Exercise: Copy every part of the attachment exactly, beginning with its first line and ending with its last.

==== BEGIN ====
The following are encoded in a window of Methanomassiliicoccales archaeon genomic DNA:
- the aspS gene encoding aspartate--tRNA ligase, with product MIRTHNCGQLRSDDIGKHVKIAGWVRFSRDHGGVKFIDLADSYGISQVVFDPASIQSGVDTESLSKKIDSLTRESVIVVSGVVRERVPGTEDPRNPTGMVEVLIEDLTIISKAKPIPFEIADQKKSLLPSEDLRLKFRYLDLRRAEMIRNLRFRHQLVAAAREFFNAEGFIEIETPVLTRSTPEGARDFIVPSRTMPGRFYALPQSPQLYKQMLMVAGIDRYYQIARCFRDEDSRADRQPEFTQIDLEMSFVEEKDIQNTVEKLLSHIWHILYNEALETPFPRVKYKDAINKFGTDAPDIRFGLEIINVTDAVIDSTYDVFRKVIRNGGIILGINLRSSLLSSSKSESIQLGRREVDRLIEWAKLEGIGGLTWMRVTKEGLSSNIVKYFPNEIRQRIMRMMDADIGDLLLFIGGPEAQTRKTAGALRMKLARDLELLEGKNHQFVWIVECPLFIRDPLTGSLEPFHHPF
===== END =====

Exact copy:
The following are encoded in a window of Methanomassiliicoccales archaeon genomic DNA:
- the aspS gene encoding aspartate--tRNA ligase, with product MIRTHNCGQLRSDDIGKHVKIAGWVRFSRDHGGVKFIDLADSYGISQVVFDPASIQSGVDTESLSKKIDSLTRESVIVVSGVVRERVPGTEDPRNPTGMVEVLIEDLTIISKAKPIPFEIADQKKSLLPSEDLRLKFRYLDLRRAEMIRNLRFRHQLVAAAREFFNAEGFIEIETPVLTRSTPEGARDFIVPSRTMPGRFYALPQSPQLYKQMLMVAGIDRYYQIARCFRDEDSRADRQPEFTQIDLEMSFVEEKDIQNTVEKLLSHIWHILYNEALETPFPRVKYKDAINKFGTDAPDIRFGLEIINVTDAVIDSTYDVFRKVIRNGGIILGINLRSSLLSSSKSESIQLGRREVDRLIEWAKLEGIGGLTWMRVTKEGLSSNIVKYFPNEIRQRIMRMMDADIGDLLLFIGGPEAQTRKTAGALRMKLARDLELLEGKNHQFVWIVECPLFIRDPLTGSLEPFHHPF